- What makes this event so unique?
There are two other major forums for people engaged in internationalization and localization (customization) of computer systems, but IWIPS is the only one that
- appeals both to academics and industry practitioners (even a few government people)
- therefore supports technology transfer between researchers and those who need the technology for commercial applications
- is small enough that effective networking is virtually guaranteed
- costs little enough that individuals can afford to come, even from overseas, without substantial institutional or corporate support
- due to its human-computer interaction roots, covers an extremely wide variety of topics and approaches
- What's the biggest challenge that companies face in localizing / internationalizing products?
- finding out which culturally sensitive features in products are key in making them usable for customers in specific foreign markets
- What's the biggest concern in undertaking localization efforts (or in NOT undertaking them)?
- effectively localizing products has become a global market differentiator, so not localizing inevitably restricts sales to several if not many potential markets
- Why was Austin selected? (What was the response of committee members when Austin was chosen?)
- Austin was selected because there is a core of internationalization/localization and usability firms there, and because principles from two of those firms had the resources (mainly people) to stage the workshop
- What can local businesses get out of this event?
- immediate payback is information about features that should be localized and techniques (processes) for doing that economically and on schedule (two big concerns)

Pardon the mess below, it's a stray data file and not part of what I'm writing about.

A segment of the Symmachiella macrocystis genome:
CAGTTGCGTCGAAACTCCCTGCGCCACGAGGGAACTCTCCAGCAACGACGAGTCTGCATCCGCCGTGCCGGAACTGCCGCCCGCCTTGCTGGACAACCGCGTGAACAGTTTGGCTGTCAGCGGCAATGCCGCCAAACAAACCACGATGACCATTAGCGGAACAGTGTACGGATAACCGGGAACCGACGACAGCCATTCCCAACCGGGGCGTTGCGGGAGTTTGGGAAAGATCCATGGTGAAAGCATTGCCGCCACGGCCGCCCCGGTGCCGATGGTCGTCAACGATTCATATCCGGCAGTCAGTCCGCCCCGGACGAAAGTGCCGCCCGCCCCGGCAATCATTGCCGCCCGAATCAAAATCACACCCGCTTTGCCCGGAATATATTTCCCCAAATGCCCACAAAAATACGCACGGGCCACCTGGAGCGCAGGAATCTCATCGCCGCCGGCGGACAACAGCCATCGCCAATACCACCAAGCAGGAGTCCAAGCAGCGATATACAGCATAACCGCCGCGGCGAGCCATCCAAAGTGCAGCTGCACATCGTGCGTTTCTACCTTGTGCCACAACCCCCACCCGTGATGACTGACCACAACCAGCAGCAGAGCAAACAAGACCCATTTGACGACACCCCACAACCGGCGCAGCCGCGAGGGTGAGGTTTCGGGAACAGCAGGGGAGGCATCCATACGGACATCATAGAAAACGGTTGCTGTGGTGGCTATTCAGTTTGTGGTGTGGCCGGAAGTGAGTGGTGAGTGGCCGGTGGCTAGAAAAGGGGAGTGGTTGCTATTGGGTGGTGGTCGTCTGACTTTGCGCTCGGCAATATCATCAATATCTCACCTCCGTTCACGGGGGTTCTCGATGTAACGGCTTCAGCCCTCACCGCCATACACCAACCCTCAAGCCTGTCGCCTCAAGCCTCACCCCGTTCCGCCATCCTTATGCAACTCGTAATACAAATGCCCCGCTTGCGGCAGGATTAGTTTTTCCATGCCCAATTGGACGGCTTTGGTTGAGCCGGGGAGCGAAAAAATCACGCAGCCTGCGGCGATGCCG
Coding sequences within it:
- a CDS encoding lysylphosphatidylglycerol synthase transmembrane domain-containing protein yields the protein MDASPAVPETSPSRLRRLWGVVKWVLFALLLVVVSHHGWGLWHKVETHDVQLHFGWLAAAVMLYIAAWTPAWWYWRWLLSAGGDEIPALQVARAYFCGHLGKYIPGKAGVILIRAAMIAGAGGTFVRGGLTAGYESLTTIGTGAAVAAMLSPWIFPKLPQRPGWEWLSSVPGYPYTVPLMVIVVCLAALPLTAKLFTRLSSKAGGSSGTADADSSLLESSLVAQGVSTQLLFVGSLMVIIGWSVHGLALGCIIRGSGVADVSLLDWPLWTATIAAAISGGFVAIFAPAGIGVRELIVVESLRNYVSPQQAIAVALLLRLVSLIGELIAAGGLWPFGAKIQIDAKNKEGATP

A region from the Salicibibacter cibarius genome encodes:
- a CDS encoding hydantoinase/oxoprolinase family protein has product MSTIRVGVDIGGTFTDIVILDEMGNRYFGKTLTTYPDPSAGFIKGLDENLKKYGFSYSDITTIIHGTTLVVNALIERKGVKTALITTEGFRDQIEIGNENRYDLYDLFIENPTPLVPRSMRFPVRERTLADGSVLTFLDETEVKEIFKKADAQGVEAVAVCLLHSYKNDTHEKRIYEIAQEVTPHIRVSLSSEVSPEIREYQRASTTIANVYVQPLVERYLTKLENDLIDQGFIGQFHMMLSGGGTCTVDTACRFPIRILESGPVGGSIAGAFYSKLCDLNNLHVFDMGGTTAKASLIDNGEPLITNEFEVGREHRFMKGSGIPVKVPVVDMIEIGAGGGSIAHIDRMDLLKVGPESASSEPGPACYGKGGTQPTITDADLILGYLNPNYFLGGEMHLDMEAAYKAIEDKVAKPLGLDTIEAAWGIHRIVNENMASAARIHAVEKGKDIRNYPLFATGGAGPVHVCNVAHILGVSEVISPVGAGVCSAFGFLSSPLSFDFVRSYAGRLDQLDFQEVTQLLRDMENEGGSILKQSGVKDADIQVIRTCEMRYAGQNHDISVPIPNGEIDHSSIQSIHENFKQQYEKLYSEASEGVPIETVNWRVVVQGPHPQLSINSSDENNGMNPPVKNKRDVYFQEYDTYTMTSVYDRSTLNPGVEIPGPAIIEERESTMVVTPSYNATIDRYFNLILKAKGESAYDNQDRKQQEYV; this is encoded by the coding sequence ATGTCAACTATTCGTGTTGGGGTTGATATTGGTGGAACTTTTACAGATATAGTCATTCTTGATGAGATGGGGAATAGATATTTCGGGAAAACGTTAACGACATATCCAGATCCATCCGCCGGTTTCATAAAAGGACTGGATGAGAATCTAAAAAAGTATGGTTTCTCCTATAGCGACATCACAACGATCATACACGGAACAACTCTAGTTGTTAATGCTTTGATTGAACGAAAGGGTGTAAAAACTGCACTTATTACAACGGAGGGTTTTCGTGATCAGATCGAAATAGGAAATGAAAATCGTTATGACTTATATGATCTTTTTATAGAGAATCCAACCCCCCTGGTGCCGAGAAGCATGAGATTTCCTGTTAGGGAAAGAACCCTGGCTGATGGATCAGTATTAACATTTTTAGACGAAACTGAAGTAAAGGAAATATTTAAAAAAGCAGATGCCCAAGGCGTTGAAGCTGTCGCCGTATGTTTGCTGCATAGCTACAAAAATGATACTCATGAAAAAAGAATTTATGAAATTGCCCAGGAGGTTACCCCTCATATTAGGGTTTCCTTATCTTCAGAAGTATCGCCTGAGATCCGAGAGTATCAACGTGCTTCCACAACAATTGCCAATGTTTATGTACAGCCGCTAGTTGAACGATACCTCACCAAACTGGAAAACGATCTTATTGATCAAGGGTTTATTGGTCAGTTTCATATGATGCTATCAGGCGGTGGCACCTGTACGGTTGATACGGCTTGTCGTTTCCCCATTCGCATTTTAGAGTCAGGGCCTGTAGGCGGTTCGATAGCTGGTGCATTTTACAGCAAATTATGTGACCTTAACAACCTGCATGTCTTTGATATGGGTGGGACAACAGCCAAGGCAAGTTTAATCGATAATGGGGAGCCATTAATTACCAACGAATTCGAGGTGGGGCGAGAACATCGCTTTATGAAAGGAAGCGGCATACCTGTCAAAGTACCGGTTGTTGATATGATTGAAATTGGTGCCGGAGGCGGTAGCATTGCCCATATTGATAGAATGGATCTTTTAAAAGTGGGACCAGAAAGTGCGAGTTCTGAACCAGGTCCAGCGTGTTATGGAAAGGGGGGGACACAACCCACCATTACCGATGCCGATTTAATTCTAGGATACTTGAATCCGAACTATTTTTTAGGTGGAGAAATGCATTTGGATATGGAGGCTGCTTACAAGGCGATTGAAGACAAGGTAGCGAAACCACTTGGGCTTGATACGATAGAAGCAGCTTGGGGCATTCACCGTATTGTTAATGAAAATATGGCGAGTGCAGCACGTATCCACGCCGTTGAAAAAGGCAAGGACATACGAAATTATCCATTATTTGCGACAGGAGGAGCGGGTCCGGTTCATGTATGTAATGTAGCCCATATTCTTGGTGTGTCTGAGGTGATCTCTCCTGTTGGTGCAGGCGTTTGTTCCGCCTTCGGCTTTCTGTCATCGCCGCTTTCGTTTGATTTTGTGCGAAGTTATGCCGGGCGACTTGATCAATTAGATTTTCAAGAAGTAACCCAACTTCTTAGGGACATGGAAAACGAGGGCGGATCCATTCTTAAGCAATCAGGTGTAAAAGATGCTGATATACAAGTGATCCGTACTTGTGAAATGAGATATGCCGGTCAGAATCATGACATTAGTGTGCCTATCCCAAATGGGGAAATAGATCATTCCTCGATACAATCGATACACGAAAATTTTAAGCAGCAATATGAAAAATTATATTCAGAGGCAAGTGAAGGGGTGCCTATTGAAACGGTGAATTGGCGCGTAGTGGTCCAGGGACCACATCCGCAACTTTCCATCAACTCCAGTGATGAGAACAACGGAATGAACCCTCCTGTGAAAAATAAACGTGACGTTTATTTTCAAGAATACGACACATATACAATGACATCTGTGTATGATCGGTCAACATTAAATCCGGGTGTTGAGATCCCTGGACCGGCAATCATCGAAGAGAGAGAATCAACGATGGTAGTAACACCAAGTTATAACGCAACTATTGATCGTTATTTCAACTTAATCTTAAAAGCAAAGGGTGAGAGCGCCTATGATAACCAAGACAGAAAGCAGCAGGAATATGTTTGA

- secondary payback is becoming aware of where to find information (and even staff) to support design and production of products they intend to/do sell overseas
- tertiary payback is making contact with people from other countries who could help them in determining design market forces affecting overseas sales
- and, last, if nothing else local businesses can network with other usability/computer system design professionals in the region
- Here's an example from IWIPS 2000, held in Baltimore:
A representative of an international consulting firm headquartered in suburban Washington, D.C., was so impressed with the usefulness of the material presented at the workshop that she purchased 20 copies of the proceedings to use as texts in staging her own in-house tutorials for managers who she felt needed to be aware of internationalization and localization issues.
- Why is this event important for academic institutions?
- it's the only forum devoted to computer system usability with an emphasis on cultural appropriateness and technology acceptance (academics working in this area tend to be swamped in other human-computer interaction conferences, many of which are much larger)
- it provides a publication outlet (the proceedings) for research that typically receives little credit in mainstream journals and computer conferences